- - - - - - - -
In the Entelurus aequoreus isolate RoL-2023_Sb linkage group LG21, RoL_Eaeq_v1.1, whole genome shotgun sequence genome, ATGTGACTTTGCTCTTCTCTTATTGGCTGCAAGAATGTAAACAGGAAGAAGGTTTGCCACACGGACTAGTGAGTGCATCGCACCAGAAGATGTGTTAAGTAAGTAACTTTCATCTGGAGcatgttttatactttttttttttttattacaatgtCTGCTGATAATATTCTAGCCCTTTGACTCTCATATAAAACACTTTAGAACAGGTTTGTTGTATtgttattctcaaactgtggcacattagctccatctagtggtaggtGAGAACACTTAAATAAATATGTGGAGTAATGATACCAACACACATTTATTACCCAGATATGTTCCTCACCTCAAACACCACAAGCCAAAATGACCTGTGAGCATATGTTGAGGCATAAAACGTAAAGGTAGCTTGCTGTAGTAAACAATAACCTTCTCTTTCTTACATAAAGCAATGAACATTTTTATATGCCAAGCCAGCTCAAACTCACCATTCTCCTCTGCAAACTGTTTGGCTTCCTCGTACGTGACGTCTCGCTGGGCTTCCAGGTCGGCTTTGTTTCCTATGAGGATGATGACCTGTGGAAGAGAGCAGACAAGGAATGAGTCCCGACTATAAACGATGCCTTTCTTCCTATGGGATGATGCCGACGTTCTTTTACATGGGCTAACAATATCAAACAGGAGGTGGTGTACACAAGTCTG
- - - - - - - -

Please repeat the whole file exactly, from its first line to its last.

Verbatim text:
In the Entelurus aequoreus isolate RoL-2023_Sb linkage group LG21, RoL_Eaeq_v1.1, whole genome shotgun sequence genome, ATGTGACTTTGCTCTTCTCTTATTGGCTGCAAGAATGTAAACAGGAAGAAGGTTTGCCACACGGACTAGTGAGTGCATCGCACCAGAAGATGTGTTAAGTAAGTAACTTTCATCTGGAGcatgttttatactttttttttttttattacaatgtCTGCTGATAATATTCTAGCCCTTTGACTCTCATATAAAACACTTTAGAACAGGTTTGTTGTATtgttattctcaaactgtggcacattagctccatctagtggtaggtGAGAACACTTAAATAAATATGTGGAGTAATGATACCAACACACATTTATTACCCAGATATGTTCCTCACCTCAAACACCACAAGCCAAAATGACCTGTGAGCATATGTTGAGGCATAAAACGTAAAGGTAGCTTGCTGTAGTAAACAATAACCTTCTCTTTCTTACATAAAGCAATGAACATTTTTATATGCCAAGCCAGCTCAAACTCACCATTCTCCTCTGCAAACTGTTTGGCTTCCTCGTACGTGACGTCTCGCTGGGCTTCCAGGTCGGCTTTGTTTCCTATGAGGATGATGACCTGTGGAAGAGAGCAGACAAGGAATGAGTCCCGACTATAAACGATGCCTTTCTTCCTATGGGATGATGCCGACGTTCTTTTACATGGGCTAACAATATCAAACAGGAGGTGGTGTACACAAGTCTG